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about to possibly purchase small business. what should be on our checklist

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  • about to possibly purchase small business. what should be on our checklist

    I have some money to spend on a new or existing business and have been looking into lawn care for a bit, she's had experience growing a couple lawn care businesses. Neither of us are planning on doing any of the actual mowing etc, but can if need be, but we plan on hiring people.

    we're about to meet with an owner of a small business, 60 accounts, mostly residential with equipment to handle them, except a truck, and she's assuming no employees and I'm thinking at 75 years of age maybe he's got a guy taking care of them all.

    What are the main bullet points we need to have covered, things we need to be knowledgeable on and ask the owner about?

    So far off the top of our heads we've come up with:

    1) how do you charge?
    2)what exactly is for sale?(acct's, employees, equipment)
    3)which of these are on their way out?(non-paying/unhappy cust.'s, oldest equipment, bad or leaving employees)
    4)How do you market for new customers?
    5)How do you book keep and manage customers(CRM software? Physical note pad?)
    6)What is your company's strengths, weaknesses
    7)What Paper work can you provide? (P/l statements, account histories, maybe equipment maintenance)

    I'm thinking the value in the business is the accounts and equipment. So obviously before signing anything we gotta test everything out. I can clean carburetors. Should we hire a mech to inspect? What about the accounts? What's standard on DD on this aspect? contact each customer letting them know we're considering taking over and wanted to verify their existence(not some internet scam with broken equipment and dummy accounts)

    We've worked with each other a short time but find we compliment each other in good ways, have similar entrepreneurial mindsets, expect a challenging full time job for the both of us and are excited about this opportunity with big goals in mind.

    And why would this be a horrible idea between two people of the description I provided?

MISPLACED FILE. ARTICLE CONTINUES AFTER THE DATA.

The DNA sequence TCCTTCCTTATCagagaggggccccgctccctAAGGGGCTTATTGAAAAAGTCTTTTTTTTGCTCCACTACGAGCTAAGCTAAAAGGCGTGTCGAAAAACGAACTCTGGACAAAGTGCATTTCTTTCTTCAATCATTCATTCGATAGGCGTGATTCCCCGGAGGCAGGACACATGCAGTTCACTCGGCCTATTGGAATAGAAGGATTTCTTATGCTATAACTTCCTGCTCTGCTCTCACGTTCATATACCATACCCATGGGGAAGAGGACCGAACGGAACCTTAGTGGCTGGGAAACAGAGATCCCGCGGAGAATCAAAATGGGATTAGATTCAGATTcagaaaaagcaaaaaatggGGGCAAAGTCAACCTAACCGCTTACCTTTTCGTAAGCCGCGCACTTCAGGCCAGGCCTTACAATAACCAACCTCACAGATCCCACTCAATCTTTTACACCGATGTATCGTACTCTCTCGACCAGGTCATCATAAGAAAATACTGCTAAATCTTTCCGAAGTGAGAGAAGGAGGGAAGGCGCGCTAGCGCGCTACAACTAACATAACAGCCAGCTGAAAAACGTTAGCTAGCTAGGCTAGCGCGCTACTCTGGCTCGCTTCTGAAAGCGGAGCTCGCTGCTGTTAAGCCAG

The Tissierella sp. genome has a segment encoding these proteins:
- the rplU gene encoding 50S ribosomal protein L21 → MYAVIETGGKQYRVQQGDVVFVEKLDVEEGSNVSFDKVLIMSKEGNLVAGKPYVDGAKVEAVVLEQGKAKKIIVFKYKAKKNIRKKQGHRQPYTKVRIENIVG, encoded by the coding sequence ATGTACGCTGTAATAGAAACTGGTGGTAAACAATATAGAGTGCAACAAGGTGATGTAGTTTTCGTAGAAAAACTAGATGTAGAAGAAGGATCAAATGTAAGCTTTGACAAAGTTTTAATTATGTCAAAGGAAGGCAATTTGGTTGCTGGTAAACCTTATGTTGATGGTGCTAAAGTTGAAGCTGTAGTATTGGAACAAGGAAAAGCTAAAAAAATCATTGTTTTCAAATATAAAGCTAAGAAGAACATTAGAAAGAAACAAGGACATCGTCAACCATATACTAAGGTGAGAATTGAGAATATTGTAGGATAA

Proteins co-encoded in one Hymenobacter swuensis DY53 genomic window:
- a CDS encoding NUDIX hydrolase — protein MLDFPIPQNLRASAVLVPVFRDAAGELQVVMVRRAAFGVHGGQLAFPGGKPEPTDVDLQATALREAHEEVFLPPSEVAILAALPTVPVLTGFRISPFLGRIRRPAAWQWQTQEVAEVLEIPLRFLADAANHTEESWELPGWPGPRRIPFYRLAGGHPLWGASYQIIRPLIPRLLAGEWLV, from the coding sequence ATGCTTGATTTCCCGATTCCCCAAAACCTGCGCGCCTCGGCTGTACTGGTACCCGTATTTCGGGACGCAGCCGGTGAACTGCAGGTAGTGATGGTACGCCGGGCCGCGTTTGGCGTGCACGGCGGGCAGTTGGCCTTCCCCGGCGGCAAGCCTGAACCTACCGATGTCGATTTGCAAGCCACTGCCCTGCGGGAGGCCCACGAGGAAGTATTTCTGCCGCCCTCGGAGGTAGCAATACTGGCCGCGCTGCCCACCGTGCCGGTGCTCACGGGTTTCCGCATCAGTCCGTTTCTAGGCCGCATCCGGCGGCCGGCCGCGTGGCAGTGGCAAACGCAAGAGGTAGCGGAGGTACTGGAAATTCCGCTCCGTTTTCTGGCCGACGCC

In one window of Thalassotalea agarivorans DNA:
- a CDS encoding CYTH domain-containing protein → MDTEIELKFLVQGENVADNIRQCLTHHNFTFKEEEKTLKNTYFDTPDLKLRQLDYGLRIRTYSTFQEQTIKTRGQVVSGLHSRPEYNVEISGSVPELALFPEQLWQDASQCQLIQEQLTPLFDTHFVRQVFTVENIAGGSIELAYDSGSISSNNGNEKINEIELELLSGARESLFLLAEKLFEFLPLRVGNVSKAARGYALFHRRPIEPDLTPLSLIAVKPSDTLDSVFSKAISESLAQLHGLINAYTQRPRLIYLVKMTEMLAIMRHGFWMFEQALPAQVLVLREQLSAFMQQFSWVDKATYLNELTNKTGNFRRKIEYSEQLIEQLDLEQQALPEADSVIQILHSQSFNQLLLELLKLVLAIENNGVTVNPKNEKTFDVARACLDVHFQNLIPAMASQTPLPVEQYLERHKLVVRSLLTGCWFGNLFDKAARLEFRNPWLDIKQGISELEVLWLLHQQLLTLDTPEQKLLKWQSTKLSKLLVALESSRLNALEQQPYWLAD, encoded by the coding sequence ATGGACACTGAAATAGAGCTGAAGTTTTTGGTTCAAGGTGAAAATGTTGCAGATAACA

And even so, what few main tips can you provide to help us on our way into this new venture?

    Thanks guys and gals!

    -Ben
    Last edited by ben_and_deja; 04-27-2018, 11:11 AM.

  • #2
    she's had experience growing a couple lawn care businesses.
    There are a lot of potential shenanigans that go on when lawn care businesses are sold. Are you saying this business owner has sold a lawn care business before? Could you get some references of people that bought businesses from her to see if she is a straight shooter? Or did she sell the businesses and then go after the same clients again to make a new business to then sell that?

    1) how do you charge?
    That is good to know. How they come up with their price. Also what are their costs of operating. So you can figure out how much they profit per hour.

    2)what exactly is for sale?(acct's, employees, equipment)
    Yes, good.
    In the past on here, we have seen the value of the lawn accounts at 10% of their annual profit margin per customer. The add on the value of the equipment.

    3)which of these are on their way out?(non-paying/unhappy cust.'s, oldest equipment, bad or leaving employees)
    That is good too, but you will never know if these customers will stick with you after the sale has gone through. That is why the value of the customer tends to be what I stated above.


    4)How do you market for new customers?
    And at what points in the year. With what message?

    5)How do you book keep and manage customers(CRM software? Physical note pad?)
    Yes.
    [quote]6)What is your company's strengths, weaknesses
    7)What Paper work can you provide? (P/l statements, account histories, maybe equipment maintenance)/[quote]
    Also how much did they make, and what was the profit on that income?

    contact each customer letting them know we're considering taking over and wanted to verify their existence(not some internet scam with broken equipment and dummy accounts)